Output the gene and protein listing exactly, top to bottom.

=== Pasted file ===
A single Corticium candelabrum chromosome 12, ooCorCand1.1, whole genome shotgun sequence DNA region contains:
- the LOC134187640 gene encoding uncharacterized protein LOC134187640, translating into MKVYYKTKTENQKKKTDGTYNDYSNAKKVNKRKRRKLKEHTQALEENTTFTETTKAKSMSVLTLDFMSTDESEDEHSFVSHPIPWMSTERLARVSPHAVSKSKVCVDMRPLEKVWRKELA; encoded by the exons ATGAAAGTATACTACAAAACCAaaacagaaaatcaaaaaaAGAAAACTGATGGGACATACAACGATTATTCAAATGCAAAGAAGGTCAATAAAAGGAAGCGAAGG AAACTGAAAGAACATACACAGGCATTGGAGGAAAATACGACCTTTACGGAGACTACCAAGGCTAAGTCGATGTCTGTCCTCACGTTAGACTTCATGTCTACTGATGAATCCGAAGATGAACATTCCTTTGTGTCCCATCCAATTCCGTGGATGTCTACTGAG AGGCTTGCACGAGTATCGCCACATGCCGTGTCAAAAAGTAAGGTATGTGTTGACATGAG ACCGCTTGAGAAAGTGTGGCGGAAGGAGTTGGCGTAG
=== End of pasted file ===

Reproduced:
A single Corticium candelabrum chromosome 12, ooCorCand1.1, whole genome shotgun sequence DNA region contains:
- the LOC134187640 gene encoding uncharacterized protein LOC134187640, translating into MKVYYKTKTENQKKKTDGTYNDYSNAKKVNKRKRRKLKEHTQALEENTTFTETTKAKSMSVLTLDFMSTDESEDEHSFVSHPIPWMSTERLARVSPHAVSKSKVCVDMRPLEKVWRKELA; encoded by the exons ATGAAAGTATACTACAAAACCAaaacagaaaatcaaaaaaAGAAAACTGATGGGACATACAACGATTATTCAAATGCAAAGAAGGTCAATAAAAGGAAGCGAAGG AAACTGAAAGAACATACACAGGCATTGGAGGAAAATACGACCTTTACGGAGACTACCAAGGCTAAGTCGATGTCTGTCCTCACGTTAGACTTCATGTCTACTGATGAATCCGAAGATGAACATTCCTTTGTGTCCCATCCAATTCCGTGGATGTCTACTGAG AGGCTTGCACGAGTATCGCCACATGCCGTGTCAAAAAGTAAGGTATGTGTTGACATGAG ACCGCTTGAGAAAGTGTGGCGGAAGGAGTTGGCGTAG